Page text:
For example, there have been baseball pitchers named Rollie Fingers, Phil Knuckles and Bill Hands. A recent NamePhreak would be Grant Balfour, whom the Oakland A's just signed. International chef Wolfgang Puck would be a NamePhreak, if only he were a hockey player.
There are NamePhreaks in data storage, as there are in many businesses. We once met a storage admin named William Raid at a Storage Networking World conference. At another event, we were introduced to an IT manager named Russell I. Structure. Don't know if his middle name was Infra, but we should have asked.
A creative company we came across recently that probably qualifies as a NamePhreak is a cloud-based storage provider called Backupify. The name alone tells its story quite clearly -- one would think.
Backupify describes itself as an all-in-one archiving, search and restore service for the popular online services including Google Apps, Facebook, Twitter, Picasa and others.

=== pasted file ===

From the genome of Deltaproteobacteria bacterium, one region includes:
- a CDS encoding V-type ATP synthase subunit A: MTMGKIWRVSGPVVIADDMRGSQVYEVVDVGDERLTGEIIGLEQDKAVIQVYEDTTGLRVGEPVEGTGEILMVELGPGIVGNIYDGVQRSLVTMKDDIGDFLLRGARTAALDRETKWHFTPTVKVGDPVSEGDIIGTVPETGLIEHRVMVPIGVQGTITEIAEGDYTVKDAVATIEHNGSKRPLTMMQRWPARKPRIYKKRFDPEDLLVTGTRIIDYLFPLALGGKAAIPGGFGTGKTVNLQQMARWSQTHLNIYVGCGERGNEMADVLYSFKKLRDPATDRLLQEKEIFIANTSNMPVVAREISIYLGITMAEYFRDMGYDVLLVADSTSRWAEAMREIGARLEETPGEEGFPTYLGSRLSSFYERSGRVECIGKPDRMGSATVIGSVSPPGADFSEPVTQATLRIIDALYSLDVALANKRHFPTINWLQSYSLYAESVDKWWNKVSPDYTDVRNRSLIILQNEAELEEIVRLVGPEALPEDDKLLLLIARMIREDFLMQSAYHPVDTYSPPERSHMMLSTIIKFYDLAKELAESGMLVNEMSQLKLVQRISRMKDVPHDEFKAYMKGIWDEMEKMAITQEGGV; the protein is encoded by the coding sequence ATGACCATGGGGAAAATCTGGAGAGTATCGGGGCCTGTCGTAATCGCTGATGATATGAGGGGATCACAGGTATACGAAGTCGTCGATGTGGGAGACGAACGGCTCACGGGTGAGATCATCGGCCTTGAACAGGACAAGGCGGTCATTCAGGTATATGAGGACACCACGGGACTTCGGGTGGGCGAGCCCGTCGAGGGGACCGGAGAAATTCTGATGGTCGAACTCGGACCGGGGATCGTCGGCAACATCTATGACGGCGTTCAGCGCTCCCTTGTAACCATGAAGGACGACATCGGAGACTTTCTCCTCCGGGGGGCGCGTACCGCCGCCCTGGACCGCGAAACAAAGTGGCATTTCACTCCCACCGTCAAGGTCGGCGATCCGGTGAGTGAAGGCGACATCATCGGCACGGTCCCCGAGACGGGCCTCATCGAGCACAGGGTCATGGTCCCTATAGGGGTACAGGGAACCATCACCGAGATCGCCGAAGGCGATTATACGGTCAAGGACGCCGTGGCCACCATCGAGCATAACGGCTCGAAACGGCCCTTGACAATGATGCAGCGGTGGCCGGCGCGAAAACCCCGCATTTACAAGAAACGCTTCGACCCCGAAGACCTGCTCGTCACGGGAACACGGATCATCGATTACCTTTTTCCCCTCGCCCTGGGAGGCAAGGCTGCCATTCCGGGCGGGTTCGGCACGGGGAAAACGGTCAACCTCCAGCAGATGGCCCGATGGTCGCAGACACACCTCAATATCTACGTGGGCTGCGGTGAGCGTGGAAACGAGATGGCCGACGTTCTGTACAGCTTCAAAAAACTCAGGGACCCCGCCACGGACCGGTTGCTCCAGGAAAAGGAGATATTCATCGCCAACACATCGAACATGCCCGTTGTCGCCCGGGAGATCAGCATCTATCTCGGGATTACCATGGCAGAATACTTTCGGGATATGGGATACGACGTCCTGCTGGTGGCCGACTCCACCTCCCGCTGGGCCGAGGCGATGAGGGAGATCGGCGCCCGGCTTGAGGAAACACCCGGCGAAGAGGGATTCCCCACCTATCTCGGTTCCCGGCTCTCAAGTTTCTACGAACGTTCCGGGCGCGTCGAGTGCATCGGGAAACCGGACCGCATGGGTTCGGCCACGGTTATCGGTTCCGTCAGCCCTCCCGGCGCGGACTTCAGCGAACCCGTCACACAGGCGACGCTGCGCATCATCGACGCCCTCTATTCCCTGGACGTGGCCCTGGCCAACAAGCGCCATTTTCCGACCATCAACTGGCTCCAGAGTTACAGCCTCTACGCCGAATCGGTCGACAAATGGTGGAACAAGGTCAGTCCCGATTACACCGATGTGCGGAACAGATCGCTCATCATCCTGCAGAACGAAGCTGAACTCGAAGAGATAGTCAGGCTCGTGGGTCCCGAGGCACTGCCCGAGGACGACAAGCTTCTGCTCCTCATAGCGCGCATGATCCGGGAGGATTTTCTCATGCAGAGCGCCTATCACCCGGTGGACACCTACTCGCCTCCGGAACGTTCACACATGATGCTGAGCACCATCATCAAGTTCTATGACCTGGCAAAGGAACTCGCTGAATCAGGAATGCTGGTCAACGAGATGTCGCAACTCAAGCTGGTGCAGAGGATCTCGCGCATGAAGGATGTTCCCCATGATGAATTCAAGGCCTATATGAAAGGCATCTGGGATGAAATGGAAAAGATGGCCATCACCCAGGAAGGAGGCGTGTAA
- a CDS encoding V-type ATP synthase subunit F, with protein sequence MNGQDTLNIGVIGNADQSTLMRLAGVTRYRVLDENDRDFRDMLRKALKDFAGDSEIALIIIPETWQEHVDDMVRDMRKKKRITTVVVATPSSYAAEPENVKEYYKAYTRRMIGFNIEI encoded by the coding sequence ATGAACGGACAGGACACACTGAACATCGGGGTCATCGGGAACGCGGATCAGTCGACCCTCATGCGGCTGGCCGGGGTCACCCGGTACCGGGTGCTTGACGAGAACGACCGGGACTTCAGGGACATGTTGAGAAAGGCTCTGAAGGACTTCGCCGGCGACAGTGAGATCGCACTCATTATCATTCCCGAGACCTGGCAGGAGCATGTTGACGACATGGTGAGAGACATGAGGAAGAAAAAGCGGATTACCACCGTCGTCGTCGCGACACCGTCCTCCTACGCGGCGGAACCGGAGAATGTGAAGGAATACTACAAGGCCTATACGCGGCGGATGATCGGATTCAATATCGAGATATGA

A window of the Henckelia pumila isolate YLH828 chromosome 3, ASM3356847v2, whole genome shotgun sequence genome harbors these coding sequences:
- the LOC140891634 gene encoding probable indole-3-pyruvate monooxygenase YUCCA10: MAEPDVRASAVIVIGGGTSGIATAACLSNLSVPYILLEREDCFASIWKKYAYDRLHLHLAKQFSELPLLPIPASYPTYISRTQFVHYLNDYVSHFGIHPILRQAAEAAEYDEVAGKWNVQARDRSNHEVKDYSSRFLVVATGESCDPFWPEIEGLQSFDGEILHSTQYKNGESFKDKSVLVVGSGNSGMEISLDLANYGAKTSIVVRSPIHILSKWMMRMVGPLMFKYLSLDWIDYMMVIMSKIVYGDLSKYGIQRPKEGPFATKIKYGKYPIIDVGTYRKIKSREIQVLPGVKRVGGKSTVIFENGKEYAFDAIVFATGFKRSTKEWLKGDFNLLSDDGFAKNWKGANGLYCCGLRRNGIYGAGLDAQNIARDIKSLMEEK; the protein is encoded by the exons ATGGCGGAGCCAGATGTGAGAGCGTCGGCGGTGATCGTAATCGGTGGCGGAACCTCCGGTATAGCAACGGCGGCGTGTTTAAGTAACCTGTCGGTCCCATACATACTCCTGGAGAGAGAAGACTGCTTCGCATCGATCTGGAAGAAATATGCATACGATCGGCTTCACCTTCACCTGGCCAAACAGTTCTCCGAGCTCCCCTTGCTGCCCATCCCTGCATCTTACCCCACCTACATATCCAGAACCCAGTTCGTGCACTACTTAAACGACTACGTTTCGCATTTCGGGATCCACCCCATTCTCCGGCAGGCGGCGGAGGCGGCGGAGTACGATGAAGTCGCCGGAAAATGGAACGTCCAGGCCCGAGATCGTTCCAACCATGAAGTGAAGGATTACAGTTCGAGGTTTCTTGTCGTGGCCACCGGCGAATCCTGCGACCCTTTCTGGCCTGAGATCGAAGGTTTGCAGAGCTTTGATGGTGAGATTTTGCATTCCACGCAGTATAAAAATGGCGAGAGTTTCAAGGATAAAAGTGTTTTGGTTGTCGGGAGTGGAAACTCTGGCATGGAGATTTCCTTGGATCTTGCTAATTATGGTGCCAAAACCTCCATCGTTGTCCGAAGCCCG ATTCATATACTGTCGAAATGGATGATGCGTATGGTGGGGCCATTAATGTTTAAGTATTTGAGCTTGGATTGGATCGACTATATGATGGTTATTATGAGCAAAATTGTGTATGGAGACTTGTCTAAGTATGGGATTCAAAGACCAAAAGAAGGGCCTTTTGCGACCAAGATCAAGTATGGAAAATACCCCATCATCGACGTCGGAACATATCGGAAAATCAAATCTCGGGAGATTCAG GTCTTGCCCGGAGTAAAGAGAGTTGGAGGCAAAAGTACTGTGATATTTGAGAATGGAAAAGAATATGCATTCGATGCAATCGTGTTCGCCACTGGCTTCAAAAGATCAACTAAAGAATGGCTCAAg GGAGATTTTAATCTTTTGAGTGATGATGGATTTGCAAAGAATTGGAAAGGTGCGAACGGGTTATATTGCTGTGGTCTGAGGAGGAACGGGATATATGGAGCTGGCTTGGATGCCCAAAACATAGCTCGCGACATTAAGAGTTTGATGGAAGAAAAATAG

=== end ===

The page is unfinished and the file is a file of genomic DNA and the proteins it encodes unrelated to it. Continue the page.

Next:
Anyway, the 3-year-old Cambridge, Mass.-based company made some news Jan. 18 when it announced that during calendar year 2010, as businesses and consumers moved more of their data to the cloud, they realized the need for an independent backup service like the one they provide. Thus, Backupify's user base grew from 30,000 early in the year to more than 122,000 by December.
Why the sudden surge of growth and assumed profitability? Well, it turns out that the company's growth was fueled largely by Backupify's adding backup support for new cloud services.
Strange but true. Backupify didn't have such a backup feature until 2010, and it's been in business since 2008. Now it seems to have found its real purpose in life.
The company now claims those 122,000 customers who use its wares to protect 713 million e-mails, 92 million images and 136 million tweets -- and counting.
Know any other NamePhreak candidates? E-mail them to us or add in a comment, and we'll consider for this column. That is all.